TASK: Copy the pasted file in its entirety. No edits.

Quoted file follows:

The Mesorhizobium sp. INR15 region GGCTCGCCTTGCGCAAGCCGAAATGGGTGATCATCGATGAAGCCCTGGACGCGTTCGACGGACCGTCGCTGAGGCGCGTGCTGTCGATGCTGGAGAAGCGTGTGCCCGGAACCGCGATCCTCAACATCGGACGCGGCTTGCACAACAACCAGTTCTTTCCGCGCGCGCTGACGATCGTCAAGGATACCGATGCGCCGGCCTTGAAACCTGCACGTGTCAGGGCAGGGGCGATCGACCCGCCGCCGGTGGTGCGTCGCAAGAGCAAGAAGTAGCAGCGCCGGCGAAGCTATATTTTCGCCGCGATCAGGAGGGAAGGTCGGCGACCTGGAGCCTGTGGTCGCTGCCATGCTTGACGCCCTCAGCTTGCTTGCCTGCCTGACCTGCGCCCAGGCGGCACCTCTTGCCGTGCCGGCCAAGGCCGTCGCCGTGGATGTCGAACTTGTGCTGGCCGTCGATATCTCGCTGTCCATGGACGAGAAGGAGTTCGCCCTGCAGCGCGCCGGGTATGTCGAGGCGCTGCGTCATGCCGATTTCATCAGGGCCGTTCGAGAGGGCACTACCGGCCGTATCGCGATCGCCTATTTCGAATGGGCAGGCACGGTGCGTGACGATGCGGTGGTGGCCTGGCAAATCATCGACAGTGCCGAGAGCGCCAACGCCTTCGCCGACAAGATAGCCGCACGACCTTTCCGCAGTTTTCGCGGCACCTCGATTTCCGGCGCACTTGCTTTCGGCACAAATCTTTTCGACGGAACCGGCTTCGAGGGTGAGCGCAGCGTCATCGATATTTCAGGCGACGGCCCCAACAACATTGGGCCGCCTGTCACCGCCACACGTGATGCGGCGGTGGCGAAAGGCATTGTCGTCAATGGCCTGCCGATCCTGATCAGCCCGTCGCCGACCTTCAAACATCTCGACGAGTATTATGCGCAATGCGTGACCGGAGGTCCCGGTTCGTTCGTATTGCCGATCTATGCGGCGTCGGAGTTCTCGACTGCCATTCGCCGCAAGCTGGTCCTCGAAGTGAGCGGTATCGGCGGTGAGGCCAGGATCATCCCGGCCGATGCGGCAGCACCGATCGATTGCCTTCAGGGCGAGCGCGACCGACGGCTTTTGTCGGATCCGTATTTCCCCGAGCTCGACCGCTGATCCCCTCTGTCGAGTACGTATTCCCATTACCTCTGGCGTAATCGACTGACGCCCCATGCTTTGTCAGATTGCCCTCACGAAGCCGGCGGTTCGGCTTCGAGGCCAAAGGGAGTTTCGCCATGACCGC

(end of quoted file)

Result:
The Mesorhizobium sp. INR15 region GGCTCGCCTTGCGCAAGCCGAAATGGGTGATCATCGATGAAGCCCTGGACGCGTTCGACGGACCGTCGCTGAGGCGCGTGCTGTCGATGCTGGAGAAGCGTGTGCCCGGAACCGCGATCCTCAACATCGGACGCGGCTTGCACAACAACCAGTTCTTTCCGCGCGCGCTGACGATCGTCAAGGATACCGATGCGCCGGCCTTGAAACCTGCACGTGTCAGGGCAGGGGCGATCGACCCGCCGCCGGTGGTGCGTCGCAAGAGCAAGAAGTAGCAGCGCCGGCGAAGCTATATTTTCGCCGCGATCAGGAGGGAAGGTCGGCGACCTGGAGCCTGTGGTCGCTGCCATGCTTGACGCCCTCAGCTTGCTTGCCTGCCTGACCTGCGCCCAGGCGGCACCTCTTGCCGTGCCGGCCAAGGCCGTCGCCGTGGATGTCGAACTTGTGCTGGCCGTCGATATCTCGCTGTCCATGGACGAGAAGGAGTTCGCCCTGCAGCGCGCCGGGTATGTCGAGGCGCTGCGTCATGCCGATTTCATCAGGGCCGTTCGAGAGGGCACTACCGGCCGTATCGCGATCGCCTATTTCGAATGGGCAGGCACGGTGCGTGACGATGCGGTGGTGGCCTGGCAAATCATCGACAGTGCCGAGAGCGCCAACGCCTTCGCCGACAAGATAGCCGCACGACCTTTCCGCAGTTTTCGCGGCACCTCGATTTCCGGCGCACTTGCTTTCGGCACAAATCTTTTCGACGGAACCGGCTTCGAGGGTGAGCGCAGCGTCATCGATATTTCAGGCGACGGCCCCAACAACATTGGGCCGCCTGTCACCGCCACACGTGATGCGGCGGTGGCGAAAGGCATTGTCGTCAATGGCCTGCCGATCCTGATCAGCCCGTCGCCGACCTTCAAACATCTCGACGAGTATTATGCGCAATGCGTGACCGGAGGTCCCGGTTCGTTCGTATTGCCGATCTATGCGGCGTCGGAGTTCTCGACTGCCATTCGCCGCAAGCTGGTCCTCGAAGTGAGCGGTATCGGCGGTGAGGCCAGGATCATCCCGGCCGATGCGGCAGCACCGATCGATTGCCTTCAGGGCGAGCGCGACCGACGGCTTTTGTCGGATCCGTATTTCCCCGAGCTCGACCGCTGATCCCCTCTGTCGAGTACGTATTCCCATTACCTCTGGCGTAATCGACTGACGCCCCATGCTTTGTCAGATTGCCCTCACGAAGCCGGCGGTTCGGCTTCGAGGCCAAAGGGAGTTTCGCCATGACCGC